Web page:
Monthly Archives: August 2017

The Windfall, by Diksha Basu


The Windfall

By Diksha Basu

Crown, 2017

304 pages

The Windfall is a story about a family in New Delhi that comes into money later in life when the father, Mr Jha, starts a website that that gets bought out for millions. After receiving this windfall, Mr. Jha and his wife to decide to move from an apartment in the modest east Delhi community that they have lived in for over thirty years, to a house in Gurgaon, a wealthy new enclave where there is no noise, little street traffic and everyone drives fancy cars. While they make this move, their son Rupak, who is getting an MBA in upstate New York,  grapples with life in the United States, and a relationship he is in with an American woman.

This is a family story that explores what it means to have wealth. The Jha’s have more than enough money to buy their house in Gurgaon, but flounder in the new culture, where Mrs. Jha’s cotton saris make her look like a maid and where Mr. Jha feels they must buy matching luggage before they fly business class to visit Rupak in New York. Mr. Jha knows the luggage will be checked and barely visible during their journey, but he wants to make the right impression while standing in line at the airport.  It’s also a look at contemporary India and what it means to be a young Indian who goes to the US to study and the pressures that choice brings. Most of the drama revolves around the move in to the house and the issues that come up as Mr. and Mrs. Jha settle in to their new world.

Basu has a lovely writing style and has created an engaging cast of characters. By the end, I felt like I was right there with the Jha’s in their living room, drinking imported alcohol, sitting on their Swarovski couch (also imported, from Japan), and talking about joining the local country club.  If you enjoy a family drama, or books about South Asia, this is an entertaining tale that looks at a side of Delhi that I’ve barely seen depicted in fiction.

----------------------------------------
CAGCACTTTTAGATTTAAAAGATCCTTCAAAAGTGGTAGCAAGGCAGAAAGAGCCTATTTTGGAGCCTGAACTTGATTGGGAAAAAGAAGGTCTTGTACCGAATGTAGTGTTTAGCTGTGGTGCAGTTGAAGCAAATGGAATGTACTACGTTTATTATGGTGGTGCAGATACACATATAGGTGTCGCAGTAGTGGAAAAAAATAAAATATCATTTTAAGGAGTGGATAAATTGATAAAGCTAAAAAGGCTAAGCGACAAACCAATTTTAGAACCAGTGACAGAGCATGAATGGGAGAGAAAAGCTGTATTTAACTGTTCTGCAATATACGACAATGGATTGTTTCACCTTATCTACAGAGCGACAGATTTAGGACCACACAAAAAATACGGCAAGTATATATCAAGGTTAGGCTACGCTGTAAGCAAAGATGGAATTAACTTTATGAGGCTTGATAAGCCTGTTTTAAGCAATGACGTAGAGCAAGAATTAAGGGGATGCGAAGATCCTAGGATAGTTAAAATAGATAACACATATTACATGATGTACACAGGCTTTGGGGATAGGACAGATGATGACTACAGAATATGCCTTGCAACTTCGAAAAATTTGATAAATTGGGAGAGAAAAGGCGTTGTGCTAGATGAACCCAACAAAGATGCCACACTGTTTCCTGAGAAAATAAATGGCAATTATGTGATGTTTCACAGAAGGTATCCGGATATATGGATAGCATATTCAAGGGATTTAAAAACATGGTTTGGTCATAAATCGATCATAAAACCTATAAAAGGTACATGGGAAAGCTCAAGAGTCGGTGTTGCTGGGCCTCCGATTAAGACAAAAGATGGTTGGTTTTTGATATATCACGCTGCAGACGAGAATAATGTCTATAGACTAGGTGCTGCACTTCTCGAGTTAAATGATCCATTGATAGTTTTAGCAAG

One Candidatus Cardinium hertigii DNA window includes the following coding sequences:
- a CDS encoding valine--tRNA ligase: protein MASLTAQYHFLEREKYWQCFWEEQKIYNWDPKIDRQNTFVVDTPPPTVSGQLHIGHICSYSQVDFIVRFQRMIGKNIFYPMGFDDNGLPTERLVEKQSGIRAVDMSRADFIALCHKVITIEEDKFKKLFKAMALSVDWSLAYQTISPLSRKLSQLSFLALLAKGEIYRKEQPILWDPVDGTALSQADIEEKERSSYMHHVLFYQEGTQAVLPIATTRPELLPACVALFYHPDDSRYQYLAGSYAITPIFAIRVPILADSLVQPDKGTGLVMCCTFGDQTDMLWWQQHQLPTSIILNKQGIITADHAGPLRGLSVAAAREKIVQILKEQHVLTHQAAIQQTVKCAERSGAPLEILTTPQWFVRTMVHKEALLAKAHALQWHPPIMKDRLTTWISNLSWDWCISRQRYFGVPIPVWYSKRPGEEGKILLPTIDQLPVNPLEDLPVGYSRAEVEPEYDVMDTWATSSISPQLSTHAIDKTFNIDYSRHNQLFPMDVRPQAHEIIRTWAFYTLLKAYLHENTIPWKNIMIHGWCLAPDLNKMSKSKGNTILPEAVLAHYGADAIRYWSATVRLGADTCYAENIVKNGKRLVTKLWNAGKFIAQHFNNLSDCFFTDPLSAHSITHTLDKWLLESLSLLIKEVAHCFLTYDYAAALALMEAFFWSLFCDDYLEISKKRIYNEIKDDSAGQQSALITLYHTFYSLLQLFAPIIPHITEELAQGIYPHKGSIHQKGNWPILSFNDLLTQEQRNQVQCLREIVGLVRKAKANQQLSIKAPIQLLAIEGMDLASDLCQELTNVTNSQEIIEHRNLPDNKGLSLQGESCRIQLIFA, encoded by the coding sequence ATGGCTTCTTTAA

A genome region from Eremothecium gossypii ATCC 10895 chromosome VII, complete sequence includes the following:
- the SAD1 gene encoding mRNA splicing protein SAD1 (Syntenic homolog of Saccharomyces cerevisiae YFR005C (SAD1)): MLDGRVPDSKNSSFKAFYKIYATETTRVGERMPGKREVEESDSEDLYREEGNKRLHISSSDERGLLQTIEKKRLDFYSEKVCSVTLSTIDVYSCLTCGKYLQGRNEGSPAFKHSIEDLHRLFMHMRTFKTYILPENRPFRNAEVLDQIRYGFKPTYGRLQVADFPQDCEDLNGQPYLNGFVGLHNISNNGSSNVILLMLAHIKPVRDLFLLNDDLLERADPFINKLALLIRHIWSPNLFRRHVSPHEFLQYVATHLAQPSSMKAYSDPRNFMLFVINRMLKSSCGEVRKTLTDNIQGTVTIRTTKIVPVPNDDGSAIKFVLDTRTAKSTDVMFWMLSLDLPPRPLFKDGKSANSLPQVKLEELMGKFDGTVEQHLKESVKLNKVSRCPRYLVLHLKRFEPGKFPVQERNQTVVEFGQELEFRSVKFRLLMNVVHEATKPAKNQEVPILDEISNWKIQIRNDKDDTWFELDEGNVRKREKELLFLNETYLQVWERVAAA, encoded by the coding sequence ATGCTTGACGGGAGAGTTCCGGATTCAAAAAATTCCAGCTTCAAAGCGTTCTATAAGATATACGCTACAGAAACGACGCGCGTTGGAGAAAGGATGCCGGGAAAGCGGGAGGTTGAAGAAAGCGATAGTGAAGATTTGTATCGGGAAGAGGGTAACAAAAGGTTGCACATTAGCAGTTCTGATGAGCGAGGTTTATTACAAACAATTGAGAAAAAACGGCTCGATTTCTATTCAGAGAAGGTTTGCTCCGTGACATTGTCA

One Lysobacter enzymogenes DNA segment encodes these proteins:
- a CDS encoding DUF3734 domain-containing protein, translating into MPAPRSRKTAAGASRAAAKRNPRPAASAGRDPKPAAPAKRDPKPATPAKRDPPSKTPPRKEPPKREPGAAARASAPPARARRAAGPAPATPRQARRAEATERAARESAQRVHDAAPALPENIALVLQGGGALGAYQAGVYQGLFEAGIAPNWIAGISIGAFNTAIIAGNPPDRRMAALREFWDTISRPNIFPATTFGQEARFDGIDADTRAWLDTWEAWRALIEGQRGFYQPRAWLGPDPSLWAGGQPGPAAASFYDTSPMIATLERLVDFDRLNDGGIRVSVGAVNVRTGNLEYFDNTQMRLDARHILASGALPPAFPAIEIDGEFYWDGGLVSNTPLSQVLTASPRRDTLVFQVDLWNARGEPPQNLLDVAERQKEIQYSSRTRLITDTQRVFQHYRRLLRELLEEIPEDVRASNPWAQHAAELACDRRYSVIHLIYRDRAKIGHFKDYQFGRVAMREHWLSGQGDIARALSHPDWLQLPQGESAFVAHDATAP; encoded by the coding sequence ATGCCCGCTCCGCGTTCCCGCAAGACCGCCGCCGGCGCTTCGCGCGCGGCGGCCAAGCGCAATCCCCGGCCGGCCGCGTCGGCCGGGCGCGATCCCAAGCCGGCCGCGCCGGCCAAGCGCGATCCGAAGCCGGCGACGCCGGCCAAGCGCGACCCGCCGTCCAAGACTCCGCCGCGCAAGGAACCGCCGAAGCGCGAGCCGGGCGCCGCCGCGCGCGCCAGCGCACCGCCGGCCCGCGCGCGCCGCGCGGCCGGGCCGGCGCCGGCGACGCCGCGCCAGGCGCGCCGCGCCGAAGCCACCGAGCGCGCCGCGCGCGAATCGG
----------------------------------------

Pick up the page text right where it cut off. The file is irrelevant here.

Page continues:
I read about this book in the Poets and Writers “First Fiction” issue that came out this summer. I started this blog after reading about so many interesting debut novelists in that issue five years ago. I continue to find their list to be a good way to learn about new authors and books.

Basu lives in New York, but is originally from Delhi.


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Golden Hill, by Francis Spufford

Golden Hill

Golden Hill

Francis Spufford

Scribner 2017

321 pages

Earlier this summer, I got a copy of Golden Hill by Francis Spufford from an English friend. The book published in the UK last year and she said it was a fun read, historical fiction set in New York. I don’t read much historical fiction, but I love it when a friend suggests a book that I have never heard of, so I gave it a read. It was only when I enjoyed the book enough to read up on the author that I discovered this was a debut novel.

The book is set in 1746 and revolves around Mr. Smith a young man who has just arrived in New York from London. He has a bill for 1000 pounds and when Mr. Smith goes to cash it with a local merchant, he is told that he has to wait until another ship arrives from London to verify that this bill is real. Mr. Smith, who never reveals why he is in New York or what he plans to do with his money when he gets it, spends his time in wait with multiple wealthy New Yorkers, including Mr. Lovell, the man who wouldn’t cash the bill, and who has an attractive daughter who Mr. Smith flirts with.

I don’t want to give away too much of the story as it starts out slow, but picks up drama as Mr. Smith runs into trouble in his new home. But this is an entertaining read and also a look at 18th century New York City when the city only had 7000 residents and was provincial when compared with London.

Spufford lives in the UK and has published five non-fiction books. If you want to learn more about the book’s plot, The New Yorker also wrote about it.

Happy summer reading!




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